Belgian architect Vincent Callebaut, the mastermind behind such sensible ideas as giant meandering lily pad cities and amphibious laboratories, has again produced some awesome-looking and totally unlikely renderings seemingly inspired by an afternoon traipse through his backyard. His Asian Cairns "farmscrapers" most definitely look like a precarious pile of river rocks, but they're actually—little did anybody know—"monolithic pebbles superimposed on each other along a vertical central boulevard." These six stacks—which look an awful lot like the nutso pile of architecture slated to rise in Indonesia—comprise a jumble of residences, offices, leisure spaces, gardens, and greenhouses, all of which will tower above public orchards and agricultural fields. Each piece of the complex—designed to look like those piles of rocks that mark hiking paths—is encased in solar panels and windfarms, purportedly producing more energy than it consumes, but, whatever, so is every other pie-in-the-sky plan for future cities. What sets this proposal apart is its mildly insane approach to biomimicry, and, all jokes aside, its potential to redefine what urbanism is or could be. So where in the world is this particular pile going to sit? China (duh); specifically, the region between Shenzhen and Hong Kong, which have a combined population of over 20M people. More renderings, below.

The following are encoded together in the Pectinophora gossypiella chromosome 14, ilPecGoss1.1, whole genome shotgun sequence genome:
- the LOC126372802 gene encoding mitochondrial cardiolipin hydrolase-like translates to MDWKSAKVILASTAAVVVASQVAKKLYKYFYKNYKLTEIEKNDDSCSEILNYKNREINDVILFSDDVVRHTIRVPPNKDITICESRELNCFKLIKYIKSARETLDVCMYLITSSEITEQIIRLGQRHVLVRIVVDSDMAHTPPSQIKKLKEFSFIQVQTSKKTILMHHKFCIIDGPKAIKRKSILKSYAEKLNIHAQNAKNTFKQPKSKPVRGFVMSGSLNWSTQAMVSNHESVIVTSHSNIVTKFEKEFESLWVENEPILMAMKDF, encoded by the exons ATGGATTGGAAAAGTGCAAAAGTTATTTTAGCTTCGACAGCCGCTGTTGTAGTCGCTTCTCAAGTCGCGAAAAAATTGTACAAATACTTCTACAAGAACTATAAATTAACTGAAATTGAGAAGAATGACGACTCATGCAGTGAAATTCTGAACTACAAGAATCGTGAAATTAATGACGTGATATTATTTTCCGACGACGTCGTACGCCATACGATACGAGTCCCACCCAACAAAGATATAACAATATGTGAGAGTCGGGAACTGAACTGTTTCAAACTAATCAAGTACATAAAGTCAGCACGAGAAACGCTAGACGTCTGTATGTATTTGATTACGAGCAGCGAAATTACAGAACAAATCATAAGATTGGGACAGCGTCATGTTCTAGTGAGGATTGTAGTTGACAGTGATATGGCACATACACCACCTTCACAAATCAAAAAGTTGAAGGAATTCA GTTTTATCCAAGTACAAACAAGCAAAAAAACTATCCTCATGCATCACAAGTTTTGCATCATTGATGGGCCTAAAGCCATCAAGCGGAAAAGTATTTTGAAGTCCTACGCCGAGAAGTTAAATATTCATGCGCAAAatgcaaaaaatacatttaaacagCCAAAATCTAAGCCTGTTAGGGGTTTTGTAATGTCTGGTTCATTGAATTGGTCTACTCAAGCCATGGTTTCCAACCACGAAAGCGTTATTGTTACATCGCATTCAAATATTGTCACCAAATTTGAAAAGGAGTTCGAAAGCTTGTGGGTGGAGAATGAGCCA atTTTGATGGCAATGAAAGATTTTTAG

· Vincent Callebaut Architectures: Asian Cairns in Shenzhen, China [Design Boom]
· All Architectural Craziness coverage [Curbed National]
· The Most Ambitious Buildings to Emerge From China in '12 [Curbed National]